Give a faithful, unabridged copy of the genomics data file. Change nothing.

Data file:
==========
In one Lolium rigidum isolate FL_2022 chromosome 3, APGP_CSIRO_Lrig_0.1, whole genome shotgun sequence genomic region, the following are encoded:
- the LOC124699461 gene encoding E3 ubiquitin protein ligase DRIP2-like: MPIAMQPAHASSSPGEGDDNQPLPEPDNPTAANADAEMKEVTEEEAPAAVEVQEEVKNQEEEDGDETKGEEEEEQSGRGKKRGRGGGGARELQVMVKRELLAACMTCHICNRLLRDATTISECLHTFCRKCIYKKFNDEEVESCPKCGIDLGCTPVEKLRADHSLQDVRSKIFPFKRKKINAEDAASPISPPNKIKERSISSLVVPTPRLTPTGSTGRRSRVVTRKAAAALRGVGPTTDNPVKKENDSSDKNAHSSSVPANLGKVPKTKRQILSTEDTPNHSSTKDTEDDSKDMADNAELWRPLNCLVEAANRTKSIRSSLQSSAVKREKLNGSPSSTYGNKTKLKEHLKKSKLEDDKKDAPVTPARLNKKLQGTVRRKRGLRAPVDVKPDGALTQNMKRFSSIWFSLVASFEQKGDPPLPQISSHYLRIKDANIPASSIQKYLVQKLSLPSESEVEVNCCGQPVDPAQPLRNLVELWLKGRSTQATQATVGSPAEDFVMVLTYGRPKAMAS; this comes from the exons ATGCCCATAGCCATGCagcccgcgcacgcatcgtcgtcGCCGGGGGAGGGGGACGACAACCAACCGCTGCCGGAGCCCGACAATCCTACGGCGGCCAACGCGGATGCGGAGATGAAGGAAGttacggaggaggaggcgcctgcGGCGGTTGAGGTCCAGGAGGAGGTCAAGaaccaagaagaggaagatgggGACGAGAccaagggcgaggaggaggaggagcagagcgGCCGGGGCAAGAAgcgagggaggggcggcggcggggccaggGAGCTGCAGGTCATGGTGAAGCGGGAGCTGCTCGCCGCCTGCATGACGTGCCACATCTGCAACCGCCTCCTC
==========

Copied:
In one Lolium rigidum isolate FL_2022 chromosome 3, APGP_CSIRO_Lrig_0.1, whole genome shotgun sequence genomic region, the following are encoded:
- the LOC124699461 gene encoding E3 ubiquitin protein ligase DRIP2-like: MPIAMQPAHASSSPGEGDDNQPLPEPDNPTAANADAEMKEVTEEEAPAAVEVQEEVKNQEEEDGDETKGEEEEEQSGRGKKRGRGGGGARELQVMVKRELLAACMTCHICNRLLRDATTISECLHTFCRKCIYKKFNDEEVESCPKCGIDLGCTPVEKLRADHSLQDVRSKIFPFKRKKINAEDAASPISPPNKIKERSISSLVVPTPRLTPTGSTGRRSRVVTRKAAAALRGVGPTTDNPVKKENDSSDKNAHSSSVPANLGKVPKTKRQILSTEDTPNHSSTKDTEDDSKDMADNAELWRPLNCLVEAANRTKSIRSSLQSSAVKREKLNGSPSSTYGNKTKLKEHLKKSKLEDDKKDAPVTPARLNKKLQGTVRRKRGLRAPVDVKPDGALTQNMKRFSSIWFSLVASFEQKGDPPLPQISSHYLRIKDANIPASSIQKYLVQKLSLPSESEVEVNCCGQPVDPAQPLRNLVELWLKGRSTQATQATVGSPAEDFVMVLTYGRPKAMAS; this comes from the exons ATGCCCATAGCCATGCagcccgcgcacgcatcgtcgtcGCCGGGGGAGGGGGACGACAACCAACCGCTGCCGGAGCCCGACAATCCTACGGCGGCCAACGCGGATGCGGAGATGAAGGAAGttacggaggaggaggcgcctgcGGCGGTTGAGGTCCAGGAGGAGGTCAAGaaccaagaagaggaagatgggGACGAGAccaagggcgaggaggaggaggagcagagcgGCCGGGGCAAGAAgcgagggaggggcggcggcggggccaggGAGCTGCAGGTCATGGTGAAGCGGGAGCTGCTCGCCGCCTGCATGACGTGCCACATCTGCAACCGCCTCCTC